One must ask should trauma be removed? Would it make an individual or group happy/better able to deal with the world? Seeing we’re manipulating genetic make up – what does this do to the Darwinian principles of survival of the fittest? Isn’t trauma necessary? We wouldn’t know till we tried to remove it.

Interestingly, a majority of individuals in the discussion believed one should not undergo ‘genetic forgetfulness’. Lutterodt-Quarcoo said he had expected that no one would want to let go of trauma, but seven out of 38 said yes.

In the archive Trauma Remedy and Reparations Lutterodt-Quarcoo brings together the ideas of genetic trauma and genetic forgetfulness with that of compensation/reparation. The question is, Can an individual be compensated for generations of trauma?

He proposes that one form of governmental compensation that might be offered to people suffering genetic trauma is the procedure of genetic trauma removal.

And here I became really uneasy – again because we are discussing a review of history by playing with time – there’s no moral line in the sand, one cannot decide ‘valid trauma’ happened before or after a certain date (what is a date except a created artefact in the continuum of human experience anyway?), and so every racial/ religious group on the planet must, therefore, hold genetic trauma. Every oppressor was a victim in some historic continuum. Every individual has personal trauma. What would such reparations lead to – a planet full of happy zombie slave putty in the hands of the governing world order? It slips quickly into the territory of eugenics.

In the archive Union of African States, the New York World Trade Fair 1964-65 Africa Pavilion, designed by white Americans complete with giraffe motifs and peanuts, is reconstructed through the imagined eyes of Kwame Nkrumah, using the blueprint for the African Union set out in Ethiopia a few months earlier. It uses the idea that the value of a country depends on its natural wealth and explores a shared currency based on values of joint natural resources.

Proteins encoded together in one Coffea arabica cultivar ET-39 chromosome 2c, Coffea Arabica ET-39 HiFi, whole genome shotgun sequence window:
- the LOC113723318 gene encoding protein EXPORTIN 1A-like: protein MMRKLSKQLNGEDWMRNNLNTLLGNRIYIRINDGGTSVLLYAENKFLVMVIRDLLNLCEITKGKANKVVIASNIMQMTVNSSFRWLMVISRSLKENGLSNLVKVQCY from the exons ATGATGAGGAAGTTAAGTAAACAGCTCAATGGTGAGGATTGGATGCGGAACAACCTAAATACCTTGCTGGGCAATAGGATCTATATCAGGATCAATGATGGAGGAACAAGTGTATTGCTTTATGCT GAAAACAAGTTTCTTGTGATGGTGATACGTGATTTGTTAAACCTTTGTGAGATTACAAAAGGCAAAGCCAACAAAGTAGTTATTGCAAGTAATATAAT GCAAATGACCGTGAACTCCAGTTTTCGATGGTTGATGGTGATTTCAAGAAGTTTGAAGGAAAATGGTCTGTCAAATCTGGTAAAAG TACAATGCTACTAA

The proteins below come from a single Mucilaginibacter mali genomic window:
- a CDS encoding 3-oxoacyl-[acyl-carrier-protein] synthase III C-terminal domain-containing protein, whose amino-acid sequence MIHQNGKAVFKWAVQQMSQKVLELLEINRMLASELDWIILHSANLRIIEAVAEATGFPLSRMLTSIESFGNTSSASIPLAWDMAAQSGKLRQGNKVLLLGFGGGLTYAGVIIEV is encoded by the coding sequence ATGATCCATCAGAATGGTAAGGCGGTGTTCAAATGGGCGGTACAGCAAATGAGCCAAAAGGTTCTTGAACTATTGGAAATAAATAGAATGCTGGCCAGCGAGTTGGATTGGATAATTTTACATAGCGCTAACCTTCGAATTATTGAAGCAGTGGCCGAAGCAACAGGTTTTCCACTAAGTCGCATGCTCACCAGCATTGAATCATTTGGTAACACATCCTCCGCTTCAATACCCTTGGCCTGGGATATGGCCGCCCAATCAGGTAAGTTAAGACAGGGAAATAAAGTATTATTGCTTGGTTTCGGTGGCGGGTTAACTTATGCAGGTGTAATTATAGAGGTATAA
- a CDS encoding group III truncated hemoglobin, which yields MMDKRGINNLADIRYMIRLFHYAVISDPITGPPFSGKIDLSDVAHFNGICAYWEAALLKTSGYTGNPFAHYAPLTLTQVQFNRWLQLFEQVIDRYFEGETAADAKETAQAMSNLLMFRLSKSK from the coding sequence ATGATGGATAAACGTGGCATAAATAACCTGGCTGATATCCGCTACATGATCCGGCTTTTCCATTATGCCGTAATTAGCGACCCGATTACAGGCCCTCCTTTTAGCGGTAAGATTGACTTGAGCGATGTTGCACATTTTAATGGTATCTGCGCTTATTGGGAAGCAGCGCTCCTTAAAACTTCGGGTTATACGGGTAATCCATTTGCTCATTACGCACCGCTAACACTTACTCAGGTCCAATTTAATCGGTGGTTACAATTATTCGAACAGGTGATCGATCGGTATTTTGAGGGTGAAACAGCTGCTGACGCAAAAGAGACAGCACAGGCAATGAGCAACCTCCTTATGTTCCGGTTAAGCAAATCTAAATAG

The archive Undoing Africa again records a work-shopped role play. Each group is assigned the interests of different nations to represent, and must discuss how best to infiltrate and promote or demote the idea of colonialism in preventing or encouraging the redrawing of the African map as a unified entity. How to infiltrate a nation’s sense of self and change it in such a subtle way the nation doesn’t know it? Scary and terrifying content – especially given events unfolding in South Africa.

Lutterodt-Quarcoo proposes fascinating concepts. But he does stress that we all need narratives to exist. We need to tell ourselves into being with our stories. Nonetheless, Truth is irrelevant – we will hold onto a story that is compelling enough regardless of any logical assault on its ‘accuracy’.

As Lutterodt-Quarcoo says, we live in tentative times. The idea of truth has never been more difficult to grasp and the need for belief in a world where everything shifts, and manufactured reality can be more powerful than lived reality, has never been greater. Propaganda is now immersed in our daily lives, manipulated by paid advisers with no morality or loyalty except to money, who may bring a country to its knees for the highest bidder.

Be aware of the infrastructures around you and the stories you have been told. What you’re living is literally Your Truth. But Truth is at best only an understanding of what transpired. Truth is malleable. Truth is not even necessary when one has belief.

Truth is indeed, overrated.